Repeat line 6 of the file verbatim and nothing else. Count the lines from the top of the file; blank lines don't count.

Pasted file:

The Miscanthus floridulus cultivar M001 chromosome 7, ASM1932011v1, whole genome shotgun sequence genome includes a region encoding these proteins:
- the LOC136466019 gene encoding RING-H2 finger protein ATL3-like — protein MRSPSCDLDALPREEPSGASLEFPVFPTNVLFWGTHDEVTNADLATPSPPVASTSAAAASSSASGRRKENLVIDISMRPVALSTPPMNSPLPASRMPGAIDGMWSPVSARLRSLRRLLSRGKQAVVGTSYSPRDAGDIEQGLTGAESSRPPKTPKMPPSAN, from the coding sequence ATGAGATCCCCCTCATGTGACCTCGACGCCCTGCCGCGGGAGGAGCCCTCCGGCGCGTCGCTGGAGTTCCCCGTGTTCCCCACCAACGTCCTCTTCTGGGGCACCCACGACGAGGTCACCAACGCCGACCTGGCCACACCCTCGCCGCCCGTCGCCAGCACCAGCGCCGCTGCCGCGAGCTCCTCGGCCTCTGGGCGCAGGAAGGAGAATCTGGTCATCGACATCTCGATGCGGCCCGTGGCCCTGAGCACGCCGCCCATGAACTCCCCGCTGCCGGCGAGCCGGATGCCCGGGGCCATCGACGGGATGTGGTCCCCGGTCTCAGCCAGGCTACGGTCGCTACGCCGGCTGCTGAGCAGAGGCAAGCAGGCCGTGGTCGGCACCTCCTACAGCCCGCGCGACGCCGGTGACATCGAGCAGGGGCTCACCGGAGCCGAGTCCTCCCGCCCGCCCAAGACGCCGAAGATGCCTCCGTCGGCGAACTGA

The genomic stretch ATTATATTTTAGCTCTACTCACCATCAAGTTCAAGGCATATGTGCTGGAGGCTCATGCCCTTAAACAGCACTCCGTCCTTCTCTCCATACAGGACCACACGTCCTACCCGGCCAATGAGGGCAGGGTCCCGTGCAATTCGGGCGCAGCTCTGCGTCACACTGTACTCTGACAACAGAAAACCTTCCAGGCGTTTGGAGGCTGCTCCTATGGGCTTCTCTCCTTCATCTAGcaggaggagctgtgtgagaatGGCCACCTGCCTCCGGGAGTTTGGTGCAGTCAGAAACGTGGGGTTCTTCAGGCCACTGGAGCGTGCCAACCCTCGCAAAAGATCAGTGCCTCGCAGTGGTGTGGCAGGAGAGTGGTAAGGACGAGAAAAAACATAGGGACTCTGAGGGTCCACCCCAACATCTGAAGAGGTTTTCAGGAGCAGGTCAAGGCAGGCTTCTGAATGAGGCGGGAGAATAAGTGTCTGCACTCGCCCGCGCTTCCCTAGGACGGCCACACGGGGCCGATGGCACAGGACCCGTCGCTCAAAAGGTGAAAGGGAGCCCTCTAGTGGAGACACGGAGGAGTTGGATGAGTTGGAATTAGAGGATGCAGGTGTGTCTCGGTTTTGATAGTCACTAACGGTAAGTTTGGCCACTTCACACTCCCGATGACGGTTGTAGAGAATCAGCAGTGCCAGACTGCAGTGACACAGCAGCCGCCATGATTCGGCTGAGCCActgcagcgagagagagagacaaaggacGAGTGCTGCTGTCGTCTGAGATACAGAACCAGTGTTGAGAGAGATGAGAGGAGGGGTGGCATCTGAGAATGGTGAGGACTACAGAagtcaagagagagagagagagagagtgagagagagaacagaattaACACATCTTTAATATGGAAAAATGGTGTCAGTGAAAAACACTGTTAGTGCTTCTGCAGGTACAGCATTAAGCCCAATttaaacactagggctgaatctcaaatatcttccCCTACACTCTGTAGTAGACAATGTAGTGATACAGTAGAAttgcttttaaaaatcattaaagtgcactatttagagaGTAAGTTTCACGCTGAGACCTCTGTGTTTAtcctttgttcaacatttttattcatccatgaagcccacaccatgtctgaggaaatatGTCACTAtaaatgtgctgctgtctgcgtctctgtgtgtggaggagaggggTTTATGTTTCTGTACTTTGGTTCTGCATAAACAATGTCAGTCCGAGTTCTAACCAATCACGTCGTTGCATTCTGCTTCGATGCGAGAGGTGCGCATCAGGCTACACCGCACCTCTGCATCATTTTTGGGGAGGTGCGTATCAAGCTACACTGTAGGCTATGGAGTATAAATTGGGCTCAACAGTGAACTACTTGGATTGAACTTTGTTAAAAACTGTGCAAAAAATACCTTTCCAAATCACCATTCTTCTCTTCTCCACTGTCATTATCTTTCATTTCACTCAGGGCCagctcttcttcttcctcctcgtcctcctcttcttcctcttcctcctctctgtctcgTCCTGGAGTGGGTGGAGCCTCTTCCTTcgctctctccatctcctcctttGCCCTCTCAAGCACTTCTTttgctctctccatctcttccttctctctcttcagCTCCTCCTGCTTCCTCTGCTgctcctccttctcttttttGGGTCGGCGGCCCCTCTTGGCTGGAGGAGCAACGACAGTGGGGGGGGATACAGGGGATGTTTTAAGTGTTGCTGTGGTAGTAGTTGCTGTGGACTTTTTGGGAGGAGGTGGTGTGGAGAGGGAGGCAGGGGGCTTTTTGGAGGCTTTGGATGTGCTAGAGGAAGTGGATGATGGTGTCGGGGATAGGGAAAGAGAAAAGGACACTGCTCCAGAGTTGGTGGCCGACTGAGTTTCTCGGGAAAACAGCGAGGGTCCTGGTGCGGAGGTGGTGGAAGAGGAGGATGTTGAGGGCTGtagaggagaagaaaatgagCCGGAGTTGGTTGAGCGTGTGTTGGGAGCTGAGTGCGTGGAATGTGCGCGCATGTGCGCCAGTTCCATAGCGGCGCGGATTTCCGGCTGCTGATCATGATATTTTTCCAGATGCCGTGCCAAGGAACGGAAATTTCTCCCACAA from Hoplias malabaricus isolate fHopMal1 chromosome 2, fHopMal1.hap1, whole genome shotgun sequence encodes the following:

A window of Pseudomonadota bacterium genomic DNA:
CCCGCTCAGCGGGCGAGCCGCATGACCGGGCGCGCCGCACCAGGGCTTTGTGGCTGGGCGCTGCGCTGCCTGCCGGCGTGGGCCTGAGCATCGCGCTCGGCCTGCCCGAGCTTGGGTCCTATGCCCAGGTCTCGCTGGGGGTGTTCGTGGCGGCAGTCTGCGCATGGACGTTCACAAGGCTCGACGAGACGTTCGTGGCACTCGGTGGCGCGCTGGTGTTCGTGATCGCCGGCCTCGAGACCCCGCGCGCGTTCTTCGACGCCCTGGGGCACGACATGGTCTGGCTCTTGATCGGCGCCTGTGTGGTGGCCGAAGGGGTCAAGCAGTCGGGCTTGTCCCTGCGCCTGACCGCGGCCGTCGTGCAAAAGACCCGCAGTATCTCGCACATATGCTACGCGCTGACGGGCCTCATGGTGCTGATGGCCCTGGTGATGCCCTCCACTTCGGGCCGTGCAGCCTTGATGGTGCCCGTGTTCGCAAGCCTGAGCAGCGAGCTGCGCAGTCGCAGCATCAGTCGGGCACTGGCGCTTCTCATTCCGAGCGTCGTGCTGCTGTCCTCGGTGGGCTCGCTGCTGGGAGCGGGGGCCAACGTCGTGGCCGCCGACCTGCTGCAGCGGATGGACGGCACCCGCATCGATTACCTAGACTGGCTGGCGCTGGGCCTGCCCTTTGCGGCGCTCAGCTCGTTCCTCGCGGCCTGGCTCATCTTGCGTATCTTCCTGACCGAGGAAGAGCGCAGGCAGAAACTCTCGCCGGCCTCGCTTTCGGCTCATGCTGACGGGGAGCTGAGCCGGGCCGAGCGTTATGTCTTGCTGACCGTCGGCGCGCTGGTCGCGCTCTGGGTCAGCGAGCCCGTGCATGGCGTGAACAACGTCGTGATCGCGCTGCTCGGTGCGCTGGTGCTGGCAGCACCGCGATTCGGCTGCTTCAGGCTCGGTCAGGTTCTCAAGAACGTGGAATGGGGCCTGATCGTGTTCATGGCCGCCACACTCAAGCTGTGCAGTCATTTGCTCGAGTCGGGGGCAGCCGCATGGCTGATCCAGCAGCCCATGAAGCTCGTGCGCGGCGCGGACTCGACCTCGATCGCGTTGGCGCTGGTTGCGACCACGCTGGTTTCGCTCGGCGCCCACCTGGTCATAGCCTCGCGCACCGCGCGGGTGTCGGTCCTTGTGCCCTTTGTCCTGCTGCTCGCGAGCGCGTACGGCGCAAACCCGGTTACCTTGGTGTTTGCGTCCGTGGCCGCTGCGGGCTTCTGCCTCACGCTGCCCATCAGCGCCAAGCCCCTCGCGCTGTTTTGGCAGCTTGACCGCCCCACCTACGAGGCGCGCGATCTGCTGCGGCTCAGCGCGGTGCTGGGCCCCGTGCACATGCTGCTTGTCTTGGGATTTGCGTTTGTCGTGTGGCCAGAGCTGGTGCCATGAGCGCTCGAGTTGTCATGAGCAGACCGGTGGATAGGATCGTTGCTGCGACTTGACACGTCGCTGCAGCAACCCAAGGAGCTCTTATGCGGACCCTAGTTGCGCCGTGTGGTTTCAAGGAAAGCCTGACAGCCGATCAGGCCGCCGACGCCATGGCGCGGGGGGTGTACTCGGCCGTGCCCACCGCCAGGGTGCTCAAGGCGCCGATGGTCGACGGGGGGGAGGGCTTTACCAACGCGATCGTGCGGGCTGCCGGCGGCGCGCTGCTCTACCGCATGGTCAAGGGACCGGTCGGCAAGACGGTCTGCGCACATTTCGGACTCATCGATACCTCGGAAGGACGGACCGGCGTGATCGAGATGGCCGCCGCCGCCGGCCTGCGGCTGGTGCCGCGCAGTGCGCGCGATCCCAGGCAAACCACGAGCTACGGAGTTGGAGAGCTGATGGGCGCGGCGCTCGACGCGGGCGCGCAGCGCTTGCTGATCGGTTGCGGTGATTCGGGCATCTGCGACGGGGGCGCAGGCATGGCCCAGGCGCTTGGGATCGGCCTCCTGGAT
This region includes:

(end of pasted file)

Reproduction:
This region includes: